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“The Showy Town of Savannah”: The Story of the Architect William Jay

By author: John D. Duncan, Sandra L. Underwood
Product Code: H965
ISBN: 9780881466898
Publisher: Mercer University Press
Availability: In stock
Price: $40.00

In December 1817, the English architect William Jay arrived at the busy port of Savannah, Georgia. In the coming four and a half years, he designed several public buildings and private residences in Savannah and a few structures in Charleston, South Carolina. All of his work was remarkable; yet, soon after his departure in 1822, only vague recollections of Jay survived in Savannah, and in Charleston he was forgotten altogether. Early in the twentieth century, Jay’s work was observed by a few prominent architectural historians, and accounts of his life and labors began to appear. But none of these offered satisfying answers to these questions: Just who was this man? Where had he come from, and what of his family and friends? Why did he pursue the profession of architecture, and where and how was he trained? Why did he venture to Georgia, the last of the English colonies; and why did he leave after such a short period of time? And, why had his elegant work not been more noticed in the history of American architecture? This new biography of Jay describes his place in a vibrant but volatile world. The English Regency was marked by the wealth and power of empire, the accomplishments of the industrial revolution, and the emergence of a vast underclass trapped in grinding poverty. Jay’s father, the most popular preacher of the day, was a leader in evangelical campaigns to bring relief to the poor, to foster universal literacy, and to abolish slavery. In this tumultuous environment, Jay made his way. He suffered many disappointments, but he gained remarkable achievements, not least of which was his lasting imprint on “showy Savannah.”
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Review by: John Berendt, author of MIDNIGHT IN THE GARDEN OF GOOD AND EVIL - January 15, 2019
When William Jay, a professionally trained architect, arrived in Savannah from England, he was twenty-six years old--ambitious, precocious, and brilliant. By the time he departed in 1822, he had designed several magnificent mansions and remarkable public buildings. This story of Jay reveals how he found his way to Savannah and left a legacy of architectural significance. His work would prompt Savannah's enviable reputation of being one of America's most beautiful cities.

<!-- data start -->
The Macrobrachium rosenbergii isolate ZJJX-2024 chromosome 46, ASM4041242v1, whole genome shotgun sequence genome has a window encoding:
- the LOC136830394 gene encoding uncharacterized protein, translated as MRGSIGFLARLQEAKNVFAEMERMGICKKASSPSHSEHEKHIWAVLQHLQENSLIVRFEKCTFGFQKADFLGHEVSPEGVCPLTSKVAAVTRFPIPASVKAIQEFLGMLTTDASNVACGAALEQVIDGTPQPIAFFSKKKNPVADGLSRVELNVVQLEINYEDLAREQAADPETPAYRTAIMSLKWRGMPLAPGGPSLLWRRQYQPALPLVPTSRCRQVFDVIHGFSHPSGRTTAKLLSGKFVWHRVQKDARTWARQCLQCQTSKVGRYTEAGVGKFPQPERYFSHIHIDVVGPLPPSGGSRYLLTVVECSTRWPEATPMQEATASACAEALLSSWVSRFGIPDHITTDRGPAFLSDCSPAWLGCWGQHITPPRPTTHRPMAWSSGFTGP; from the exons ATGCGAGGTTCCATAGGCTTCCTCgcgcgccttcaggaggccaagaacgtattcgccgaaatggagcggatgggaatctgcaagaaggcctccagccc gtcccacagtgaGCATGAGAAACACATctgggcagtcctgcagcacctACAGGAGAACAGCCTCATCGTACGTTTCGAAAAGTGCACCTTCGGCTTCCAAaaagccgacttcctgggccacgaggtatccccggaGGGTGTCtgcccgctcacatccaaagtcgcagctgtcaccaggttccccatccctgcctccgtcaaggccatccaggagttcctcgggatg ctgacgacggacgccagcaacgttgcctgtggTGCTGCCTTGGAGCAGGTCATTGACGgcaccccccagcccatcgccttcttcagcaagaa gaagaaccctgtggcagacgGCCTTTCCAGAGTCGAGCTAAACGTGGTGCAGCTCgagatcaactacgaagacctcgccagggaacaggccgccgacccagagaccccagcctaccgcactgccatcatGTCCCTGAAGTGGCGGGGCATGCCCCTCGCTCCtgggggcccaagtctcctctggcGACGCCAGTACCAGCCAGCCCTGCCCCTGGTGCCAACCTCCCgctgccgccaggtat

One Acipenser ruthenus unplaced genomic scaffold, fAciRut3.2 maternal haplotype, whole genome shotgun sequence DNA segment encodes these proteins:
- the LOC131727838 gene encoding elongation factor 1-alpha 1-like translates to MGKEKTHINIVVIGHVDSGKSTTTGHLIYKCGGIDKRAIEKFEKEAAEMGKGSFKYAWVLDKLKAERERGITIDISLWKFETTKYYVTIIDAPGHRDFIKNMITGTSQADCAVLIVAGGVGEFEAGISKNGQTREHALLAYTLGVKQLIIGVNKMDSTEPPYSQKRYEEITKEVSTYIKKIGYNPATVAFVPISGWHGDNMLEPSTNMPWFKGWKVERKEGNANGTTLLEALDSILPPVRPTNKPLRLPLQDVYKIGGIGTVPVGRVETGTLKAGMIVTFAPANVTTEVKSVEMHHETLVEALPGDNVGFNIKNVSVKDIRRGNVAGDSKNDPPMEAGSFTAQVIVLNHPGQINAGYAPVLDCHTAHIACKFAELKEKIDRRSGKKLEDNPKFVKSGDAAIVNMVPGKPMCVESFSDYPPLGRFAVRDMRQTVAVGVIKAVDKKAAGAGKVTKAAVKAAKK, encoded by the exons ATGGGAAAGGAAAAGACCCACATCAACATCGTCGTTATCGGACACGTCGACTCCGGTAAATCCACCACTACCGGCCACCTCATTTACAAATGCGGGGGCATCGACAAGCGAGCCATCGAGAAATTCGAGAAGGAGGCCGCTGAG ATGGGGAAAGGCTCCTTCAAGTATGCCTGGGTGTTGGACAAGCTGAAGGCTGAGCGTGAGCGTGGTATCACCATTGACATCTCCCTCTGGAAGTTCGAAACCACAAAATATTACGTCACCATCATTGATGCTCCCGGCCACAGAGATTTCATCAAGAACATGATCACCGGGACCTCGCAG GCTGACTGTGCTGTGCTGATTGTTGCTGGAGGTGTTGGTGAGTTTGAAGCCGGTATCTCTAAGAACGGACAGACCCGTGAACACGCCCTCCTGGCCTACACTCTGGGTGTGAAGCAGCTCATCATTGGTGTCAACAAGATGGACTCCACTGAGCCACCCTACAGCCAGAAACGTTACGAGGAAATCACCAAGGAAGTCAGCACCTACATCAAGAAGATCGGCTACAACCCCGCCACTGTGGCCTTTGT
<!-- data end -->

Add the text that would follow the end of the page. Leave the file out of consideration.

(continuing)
Review by: Lisa Grove, former director/CEO of Telfair Museums, Savannah, Georgia - January 15, 2019
As the steward of two of the most important surviving buildings by William Jay, the Telfair Mansion and the Owens-Thomas House, I welcome this new account of this gifted young architect. Each year over 200,000 visitors to Savannah tour these two remarkable National Historic Landmark buildings and see the ingenious details that define Jay’s work. Now they will have the opportunity to learn the whole of Jay’s fascinating story.
Review by: Robin Williams, chair, Department of Architectural History, Savannah College of Art and Design; and author of BUILDINGS OF SAVANNAH - January 15, 2019
Our knowledge of William Jay has long been skeletal. This book puts flesh on the bone and breathes new life into our understanding of one of the earliest architects to practice in this country. While highlighting the story of Jay in Savannah, this account provides vivid insight into the complex world of architectural training and patronage during the early nineteenth century against the backdrop of global trade, empire, evangelism, and slavery across three continents.

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